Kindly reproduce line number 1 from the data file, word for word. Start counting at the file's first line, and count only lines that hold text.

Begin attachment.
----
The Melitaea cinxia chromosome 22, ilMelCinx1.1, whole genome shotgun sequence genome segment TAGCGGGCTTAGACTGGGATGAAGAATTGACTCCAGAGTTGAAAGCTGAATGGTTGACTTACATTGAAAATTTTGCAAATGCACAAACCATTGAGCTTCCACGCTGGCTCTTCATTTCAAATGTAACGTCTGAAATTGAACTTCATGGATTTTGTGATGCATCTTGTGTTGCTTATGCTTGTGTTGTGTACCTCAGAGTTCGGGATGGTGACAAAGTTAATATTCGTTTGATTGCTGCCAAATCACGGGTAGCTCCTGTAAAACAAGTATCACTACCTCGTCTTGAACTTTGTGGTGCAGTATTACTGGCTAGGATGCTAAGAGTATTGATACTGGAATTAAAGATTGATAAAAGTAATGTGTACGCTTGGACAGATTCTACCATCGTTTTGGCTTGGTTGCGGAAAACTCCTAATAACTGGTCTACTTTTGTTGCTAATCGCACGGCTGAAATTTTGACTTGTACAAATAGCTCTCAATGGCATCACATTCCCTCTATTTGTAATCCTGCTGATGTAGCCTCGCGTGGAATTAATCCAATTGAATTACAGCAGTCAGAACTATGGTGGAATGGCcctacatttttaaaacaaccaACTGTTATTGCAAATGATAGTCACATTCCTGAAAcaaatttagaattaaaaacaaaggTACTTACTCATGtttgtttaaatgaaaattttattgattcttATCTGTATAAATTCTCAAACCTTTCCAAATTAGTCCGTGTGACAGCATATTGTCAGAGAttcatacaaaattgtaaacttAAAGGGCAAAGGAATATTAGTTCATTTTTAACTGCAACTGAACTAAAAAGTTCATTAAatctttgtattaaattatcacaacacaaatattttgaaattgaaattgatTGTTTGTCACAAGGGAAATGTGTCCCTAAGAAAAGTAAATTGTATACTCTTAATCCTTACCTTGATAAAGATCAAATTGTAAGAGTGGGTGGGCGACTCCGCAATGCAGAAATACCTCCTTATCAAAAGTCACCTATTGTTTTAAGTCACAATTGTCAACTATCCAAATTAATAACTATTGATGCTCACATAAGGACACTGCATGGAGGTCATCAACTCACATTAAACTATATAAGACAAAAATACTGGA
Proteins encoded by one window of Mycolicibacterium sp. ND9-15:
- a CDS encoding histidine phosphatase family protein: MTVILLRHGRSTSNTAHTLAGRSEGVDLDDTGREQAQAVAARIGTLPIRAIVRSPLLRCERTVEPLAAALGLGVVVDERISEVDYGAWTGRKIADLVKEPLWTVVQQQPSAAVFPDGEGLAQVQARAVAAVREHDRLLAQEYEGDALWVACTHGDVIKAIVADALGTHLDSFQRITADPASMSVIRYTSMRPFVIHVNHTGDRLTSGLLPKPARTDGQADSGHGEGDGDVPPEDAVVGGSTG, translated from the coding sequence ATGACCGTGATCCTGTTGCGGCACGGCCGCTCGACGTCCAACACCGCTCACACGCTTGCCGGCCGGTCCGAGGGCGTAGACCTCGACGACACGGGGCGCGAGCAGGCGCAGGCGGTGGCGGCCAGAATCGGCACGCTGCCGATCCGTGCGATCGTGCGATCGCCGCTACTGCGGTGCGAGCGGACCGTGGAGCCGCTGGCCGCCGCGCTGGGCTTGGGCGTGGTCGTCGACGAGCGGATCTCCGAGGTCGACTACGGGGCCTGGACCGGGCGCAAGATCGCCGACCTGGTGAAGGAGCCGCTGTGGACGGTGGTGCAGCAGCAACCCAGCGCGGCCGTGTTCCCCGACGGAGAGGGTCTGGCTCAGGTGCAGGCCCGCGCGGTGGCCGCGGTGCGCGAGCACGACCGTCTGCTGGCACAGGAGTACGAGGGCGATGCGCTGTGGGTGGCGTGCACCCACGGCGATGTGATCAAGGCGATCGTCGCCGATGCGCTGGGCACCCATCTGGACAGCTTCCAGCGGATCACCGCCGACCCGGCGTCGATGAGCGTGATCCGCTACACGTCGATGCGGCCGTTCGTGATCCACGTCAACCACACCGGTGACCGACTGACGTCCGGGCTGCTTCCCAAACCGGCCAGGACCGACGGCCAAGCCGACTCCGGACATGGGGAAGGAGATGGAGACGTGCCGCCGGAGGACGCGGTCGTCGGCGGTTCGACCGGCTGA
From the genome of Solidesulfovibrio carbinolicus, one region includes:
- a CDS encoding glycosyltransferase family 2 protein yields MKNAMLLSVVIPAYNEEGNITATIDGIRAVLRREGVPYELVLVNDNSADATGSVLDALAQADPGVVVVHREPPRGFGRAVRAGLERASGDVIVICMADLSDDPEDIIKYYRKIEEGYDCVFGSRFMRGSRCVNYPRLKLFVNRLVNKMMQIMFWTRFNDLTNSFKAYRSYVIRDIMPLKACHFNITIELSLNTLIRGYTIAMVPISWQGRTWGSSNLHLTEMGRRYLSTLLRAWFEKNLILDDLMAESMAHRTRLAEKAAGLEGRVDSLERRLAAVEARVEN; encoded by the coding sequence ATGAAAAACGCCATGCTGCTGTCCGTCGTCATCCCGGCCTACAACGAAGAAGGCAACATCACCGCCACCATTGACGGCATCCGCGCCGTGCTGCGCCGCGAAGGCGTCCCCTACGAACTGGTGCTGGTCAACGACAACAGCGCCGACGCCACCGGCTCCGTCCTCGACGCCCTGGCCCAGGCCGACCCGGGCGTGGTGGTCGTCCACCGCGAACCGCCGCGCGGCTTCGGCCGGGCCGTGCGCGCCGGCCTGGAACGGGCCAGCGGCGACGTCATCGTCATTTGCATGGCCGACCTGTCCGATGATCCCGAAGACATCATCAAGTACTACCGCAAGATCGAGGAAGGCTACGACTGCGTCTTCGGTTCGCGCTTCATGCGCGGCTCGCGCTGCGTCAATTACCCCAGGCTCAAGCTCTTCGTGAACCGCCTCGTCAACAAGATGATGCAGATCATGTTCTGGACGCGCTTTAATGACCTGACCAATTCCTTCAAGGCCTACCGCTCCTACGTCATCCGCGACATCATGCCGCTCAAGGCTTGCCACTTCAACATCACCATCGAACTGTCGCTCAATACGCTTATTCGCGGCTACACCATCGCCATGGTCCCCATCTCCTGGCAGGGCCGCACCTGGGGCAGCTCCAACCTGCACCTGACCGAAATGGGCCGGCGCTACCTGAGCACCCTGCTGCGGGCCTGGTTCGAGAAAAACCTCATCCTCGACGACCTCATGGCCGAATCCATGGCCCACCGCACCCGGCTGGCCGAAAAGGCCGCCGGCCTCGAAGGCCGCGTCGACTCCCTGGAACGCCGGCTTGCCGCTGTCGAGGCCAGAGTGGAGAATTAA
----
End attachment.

The Melitaea cinxia chromosome 22, ilMelCinx1.1, whole genome shotgun sequence genome segment TAGCGGGCTTAGACTGGGATGAAGAATTGACTCCAGAGTTGAAAGCTGAATGGTTGACTTACATTGAAAATTTTGCAAATGCACAAACCATTGAGCTTCCACGCTGGCTCTTCATTTCAAATGTAACGTCTGAAATTGAACTTCATGGATTTTGTGATGCATCTTGTGTTGCTTATGCTTGTGTTGTGTACCTCAGAGTTCGGGATGGTGACAAAGTTAATATTCGTTTGATTGCTGCCAAATCACGGGTAGCTCCTGTAAAACAAGTATCACTACCTCGTCTTGAACTTTGTGGTGCAGTATTACTGGCTAGGATGCTAAGAGTATTGATACTGGAATTAAAGATTGATAAAAGTAATGTGTACGCTTGGACAGATTCTACCATCGTTTTGGCTTGGTTGCGGAAAACTCCTAATAACTGGTCTACTTTTGTTGCTAATCGCACGGCTGAAATTTTGACTTGTACAAATAGCTCTCAATGGCATCACATTCCCTCTATTTGTAATCCTGCTGATGTAGCCTCGCGTGGAATTAATCCAATTGAATTACAGCAGTCAGAACTATGGTGGAATGGCcctacatttttaaaacaaccaACTGTTATTGCAAATGATAGTCACATTCCTGAAAcaaatttagaattaaaaacaaaggTACTTACTCATGtttgtttaaatgaaaattttattgattcttATCTGTATAAATTCTCAAACCTTTCCAAATTAGTCCGTGTGACAGCATATTGTCAGAGAttcatacaaaattgtaaacttAAAGGGCAAAGGAATATTAGTTCATTTTTAACTGCAACTGAACTAAAAAGTTCATTAAatctttgtattaaattatcacaacacaaatattttgaaattgaaattgatTGTTTGTCACAAGGGAAATGTGTCCCTAAGAAAAGTAAATTGTATACTCTTAATCCTTACCTTGATAAAGATCAAATTGTAAGAGTGGGTGGGCGACTCCGCAATGCAGAAATACCTCCTTATCAAAAGTCACCTATTGTTTTAAGTCACAATTGTCAACTATCCAAATTAATAACTATTGATGCTCACATAAGGACACTGCATGGAGGTCATCAACTCACATTAAACTATATAAGACAAAAATACTGGA